Logarithms Before continuing, it is important that we make sure we have an understanding of what a logarithm is: the reason is that many measurements and values in sound engineering are expressed in a logarithmic scale, we will deal with the first of them in the next lesson.
A logarithm is defined as: "a quantity representing the power to which a fixed number (the base) must be raised to produce a given number" [1] In other words we can say that logarithm are the inverse operation of a root extraction. In the function
x is the number that raised to the third is equal to 8, which is 2. By extracting roots, we find a base (x) to a given exponent (3), in order for it to be equal to a given value (8). So we answer to the question 'what is the number that raised to the third is equal to 8?' But what if we want to find to what power (x) should a given number (a) be raised in order for it to be equal to another given number (b)?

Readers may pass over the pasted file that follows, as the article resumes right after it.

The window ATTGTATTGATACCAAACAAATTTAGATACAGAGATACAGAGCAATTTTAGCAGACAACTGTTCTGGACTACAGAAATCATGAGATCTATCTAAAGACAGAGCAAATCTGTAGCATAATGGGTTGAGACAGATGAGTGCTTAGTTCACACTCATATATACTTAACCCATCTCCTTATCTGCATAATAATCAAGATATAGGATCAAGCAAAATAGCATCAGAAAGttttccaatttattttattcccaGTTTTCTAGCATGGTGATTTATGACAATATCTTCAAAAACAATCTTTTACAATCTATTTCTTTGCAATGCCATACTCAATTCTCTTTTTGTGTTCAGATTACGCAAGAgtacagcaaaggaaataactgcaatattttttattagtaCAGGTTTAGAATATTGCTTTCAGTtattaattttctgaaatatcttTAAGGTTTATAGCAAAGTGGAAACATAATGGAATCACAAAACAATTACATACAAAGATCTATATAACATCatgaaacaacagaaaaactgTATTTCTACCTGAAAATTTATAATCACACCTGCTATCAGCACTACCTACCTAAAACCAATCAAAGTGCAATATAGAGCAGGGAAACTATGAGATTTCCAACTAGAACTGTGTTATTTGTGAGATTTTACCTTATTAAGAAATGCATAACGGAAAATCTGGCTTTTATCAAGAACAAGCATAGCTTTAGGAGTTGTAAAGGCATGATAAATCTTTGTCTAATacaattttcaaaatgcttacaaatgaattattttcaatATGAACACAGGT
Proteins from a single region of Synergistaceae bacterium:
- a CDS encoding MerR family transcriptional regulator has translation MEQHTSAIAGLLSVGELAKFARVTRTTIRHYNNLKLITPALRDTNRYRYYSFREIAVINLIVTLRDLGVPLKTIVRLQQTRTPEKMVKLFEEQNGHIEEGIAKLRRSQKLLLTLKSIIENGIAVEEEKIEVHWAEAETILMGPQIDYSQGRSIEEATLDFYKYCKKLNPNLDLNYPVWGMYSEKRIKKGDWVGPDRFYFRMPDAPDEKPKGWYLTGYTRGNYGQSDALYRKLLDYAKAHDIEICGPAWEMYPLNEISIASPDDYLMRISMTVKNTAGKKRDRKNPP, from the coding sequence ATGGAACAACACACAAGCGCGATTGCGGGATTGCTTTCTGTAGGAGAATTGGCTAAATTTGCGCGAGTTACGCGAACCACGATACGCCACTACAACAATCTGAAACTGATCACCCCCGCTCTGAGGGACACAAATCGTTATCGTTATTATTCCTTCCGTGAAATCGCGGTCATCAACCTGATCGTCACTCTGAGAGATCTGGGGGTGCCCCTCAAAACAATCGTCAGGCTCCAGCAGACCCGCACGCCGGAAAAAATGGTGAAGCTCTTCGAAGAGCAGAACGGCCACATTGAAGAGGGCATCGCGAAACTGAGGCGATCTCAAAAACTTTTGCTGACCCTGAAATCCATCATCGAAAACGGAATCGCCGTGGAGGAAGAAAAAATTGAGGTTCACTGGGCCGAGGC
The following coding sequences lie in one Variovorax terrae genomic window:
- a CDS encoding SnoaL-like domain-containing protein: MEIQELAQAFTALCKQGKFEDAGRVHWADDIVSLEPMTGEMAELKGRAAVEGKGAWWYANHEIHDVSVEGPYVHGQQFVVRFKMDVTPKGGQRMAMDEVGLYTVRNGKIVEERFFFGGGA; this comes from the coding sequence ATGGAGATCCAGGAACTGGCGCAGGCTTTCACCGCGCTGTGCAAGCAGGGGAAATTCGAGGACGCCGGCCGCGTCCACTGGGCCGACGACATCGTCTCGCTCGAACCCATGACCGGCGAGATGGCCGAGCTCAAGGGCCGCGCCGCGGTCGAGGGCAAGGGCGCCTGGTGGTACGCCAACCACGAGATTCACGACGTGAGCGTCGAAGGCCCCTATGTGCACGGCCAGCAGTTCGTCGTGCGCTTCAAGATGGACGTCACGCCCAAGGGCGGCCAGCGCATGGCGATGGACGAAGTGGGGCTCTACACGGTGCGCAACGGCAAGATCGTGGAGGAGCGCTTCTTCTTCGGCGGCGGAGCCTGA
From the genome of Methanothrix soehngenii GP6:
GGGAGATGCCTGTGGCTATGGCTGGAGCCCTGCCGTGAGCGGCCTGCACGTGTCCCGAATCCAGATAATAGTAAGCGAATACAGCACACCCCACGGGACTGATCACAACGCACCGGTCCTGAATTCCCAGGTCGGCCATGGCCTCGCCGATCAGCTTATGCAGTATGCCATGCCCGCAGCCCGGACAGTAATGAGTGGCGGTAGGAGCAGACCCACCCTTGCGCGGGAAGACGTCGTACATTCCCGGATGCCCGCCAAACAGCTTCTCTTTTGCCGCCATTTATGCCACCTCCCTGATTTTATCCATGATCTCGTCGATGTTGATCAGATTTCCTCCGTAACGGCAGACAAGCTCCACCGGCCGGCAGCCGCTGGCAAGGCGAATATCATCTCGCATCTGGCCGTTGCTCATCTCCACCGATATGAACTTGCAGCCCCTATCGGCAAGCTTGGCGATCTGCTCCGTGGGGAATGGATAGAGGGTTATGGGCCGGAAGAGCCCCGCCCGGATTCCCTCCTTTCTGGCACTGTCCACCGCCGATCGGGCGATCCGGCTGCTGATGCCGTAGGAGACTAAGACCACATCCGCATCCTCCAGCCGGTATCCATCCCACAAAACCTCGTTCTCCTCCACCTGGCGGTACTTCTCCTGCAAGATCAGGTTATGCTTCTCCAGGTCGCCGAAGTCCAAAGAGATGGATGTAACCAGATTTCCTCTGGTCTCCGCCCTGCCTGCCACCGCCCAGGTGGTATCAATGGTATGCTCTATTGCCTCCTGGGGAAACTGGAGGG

this is when logarithms come into place: if:
then:
'2' is called the base of the logarithm
The most common base in sound engineering is 10. For example:
if you see a logarithmic function with no base indicated, that means that the base is 10:
when writing a function of a log base 10 of a given number, the 10 is understood, so
A few things to remember: because because because if then Laws of Logarithms: 1. log product is equal to the sum of logs.
Example:
2. log of a quotient is equal to the difference between logs.
Example:
3. log number to a power equals power times log of a number. (we are going to use this soon!)
base change:
where a and b are any valid base  [1] New Oxford American Dictionary, 2005